Peterson, 58, is charged with first-degree murder in Savio's 2004 death. The case was originally ruled an accident, but was reopened after Peterson's fourth wife, Stacy, disappeared in 2007.
Prosecutors have built a case on the theory that Peterson murdered Savio and made it to look like a drowning. Her body was found in a dried out tub in 2004.
The state has relied heavily on hearsay evidence, including the pastor of Peterson's missing wife, Stacy, who testified that Stacy told him she lied to police about the night Savio before Savio was found dead. Friends of Savio also testified that she told them Peterson threatened to kill her.
The defense, which began presenting its side on Monday, wants to cast doubt on the prosecution's theory and discredit the hearsay evidence. They called two pathologists on Tuesday in an attempt to do that.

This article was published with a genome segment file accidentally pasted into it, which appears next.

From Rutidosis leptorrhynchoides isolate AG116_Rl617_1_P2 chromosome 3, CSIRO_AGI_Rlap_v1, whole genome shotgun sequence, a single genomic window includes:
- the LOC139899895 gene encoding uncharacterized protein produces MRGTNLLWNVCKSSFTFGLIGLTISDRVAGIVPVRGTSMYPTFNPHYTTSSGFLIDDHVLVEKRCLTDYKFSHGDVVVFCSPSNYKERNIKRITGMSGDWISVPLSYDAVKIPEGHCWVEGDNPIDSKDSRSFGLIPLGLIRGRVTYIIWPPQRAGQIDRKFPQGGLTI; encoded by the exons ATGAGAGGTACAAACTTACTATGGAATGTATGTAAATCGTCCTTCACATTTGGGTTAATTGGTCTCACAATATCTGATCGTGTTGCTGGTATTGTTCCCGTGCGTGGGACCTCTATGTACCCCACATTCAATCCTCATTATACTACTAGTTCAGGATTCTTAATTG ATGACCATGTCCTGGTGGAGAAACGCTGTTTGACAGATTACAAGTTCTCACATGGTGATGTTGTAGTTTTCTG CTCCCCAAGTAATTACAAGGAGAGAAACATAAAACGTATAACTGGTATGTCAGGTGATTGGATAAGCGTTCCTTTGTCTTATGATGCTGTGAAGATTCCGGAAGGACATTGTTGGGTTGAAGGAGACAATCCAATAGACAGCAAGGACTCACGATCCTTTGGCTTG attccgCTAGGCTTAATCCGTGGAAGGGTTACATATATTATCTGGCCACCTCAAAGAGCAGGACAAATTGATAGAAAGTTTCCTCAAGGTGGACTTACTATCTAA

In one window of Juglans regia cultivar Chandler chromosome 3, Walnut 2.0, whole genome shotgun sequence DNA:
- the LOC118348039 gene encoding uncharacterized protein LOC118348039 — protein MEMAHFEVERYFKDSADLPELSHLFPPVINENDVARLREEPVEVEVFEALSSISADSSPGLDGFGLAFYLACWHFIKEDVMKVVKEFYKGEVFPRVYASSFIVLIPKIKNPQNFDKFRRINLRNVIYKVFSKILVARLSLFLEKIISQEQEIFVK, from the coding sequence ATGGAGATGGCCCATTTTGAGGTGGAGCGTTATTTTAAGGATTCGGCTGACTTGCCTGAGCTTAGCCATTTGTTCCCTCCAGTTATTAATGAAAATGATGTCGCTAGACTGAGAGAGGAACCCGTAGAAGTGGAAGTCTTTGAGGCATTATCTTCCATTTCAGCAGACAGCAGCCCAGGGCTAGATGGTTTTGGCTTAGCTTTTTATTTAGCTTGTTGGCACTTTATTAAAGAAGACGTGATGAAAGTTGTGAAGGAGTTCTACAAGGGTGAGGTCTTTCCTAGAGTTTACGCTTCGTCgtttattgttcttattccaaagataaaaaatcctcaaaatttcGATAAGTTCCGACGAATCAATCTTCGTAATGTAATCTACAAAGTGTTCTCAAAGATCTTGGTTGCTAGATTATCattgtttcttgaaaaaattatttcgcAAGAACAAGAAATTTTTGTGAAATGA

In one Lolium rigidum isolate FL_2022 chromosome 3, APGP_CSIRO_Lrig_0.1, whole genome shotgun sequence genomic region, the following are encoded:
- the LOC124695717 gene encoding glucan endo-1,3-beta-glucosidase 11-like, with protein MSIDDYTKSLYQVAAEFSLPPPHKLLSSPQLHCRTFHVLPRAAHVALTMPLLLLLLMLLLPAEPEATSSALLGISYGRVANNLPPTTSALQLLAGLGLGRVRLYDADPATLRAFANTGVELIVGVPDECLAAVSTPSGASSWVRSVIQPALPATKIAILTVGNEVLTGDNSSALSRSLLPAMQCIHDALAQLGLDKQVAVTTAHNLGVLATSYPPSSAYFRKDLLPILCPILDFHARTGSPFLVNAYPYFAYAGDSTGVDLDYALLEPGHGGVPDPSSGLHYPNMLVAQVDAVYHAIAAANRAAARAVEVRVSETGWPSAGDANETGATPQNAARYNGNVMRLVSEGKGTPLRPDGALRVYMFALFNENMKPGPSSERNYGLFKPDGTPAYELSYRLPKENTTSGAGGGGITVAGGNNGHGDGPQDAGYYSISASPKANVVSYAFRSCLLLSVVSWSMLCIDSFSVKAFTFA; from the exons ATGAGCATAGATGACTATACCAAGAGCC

Jeffrey Jentzen is a forensic pathologist whose 29-page resume was shown to jurors on Tuesday. He said, "It is my opinion that Kathleen Savio died from drowning, and the manner of death is accidental."
He said the injury pattern on Savio's body "classic for a fall" and that there were no defensive injuries that would have been the result of a struggle or assault.
"Individuals would typically fall backwards because of inertia and the muscle mass predominately in the back," Jentzen said.
"There has been reasonable doubt since the beginning of case that just adds more to it. This case is a bunch of Swiss cheese with holes in it. This doctor [was] powerful and concise," Joe Lopez, Peterson defense attorney, said.
Jentzen's conclusions directly counter the testimony of two other pathologists called by the state earlier in the trial. During cross-examination, prosecutors asked if it was possible Savio was killed, Jentzen said, "Anything is possible."
Prosecutors showed individual autopsy photos of bruises found on Savio's body that Jentzen said could have been caused by one fall. But Stacy Peterson's family spokesperson doesn't by it.
"There were over 13 bruises and abrasions that this doctor refused to acknowledge today," Pam Bosco said.
The jurors -- who continue to coordinate outfits and were wearing red, white and blue on Tuesday -- were then shown diagrams of how people generally fall.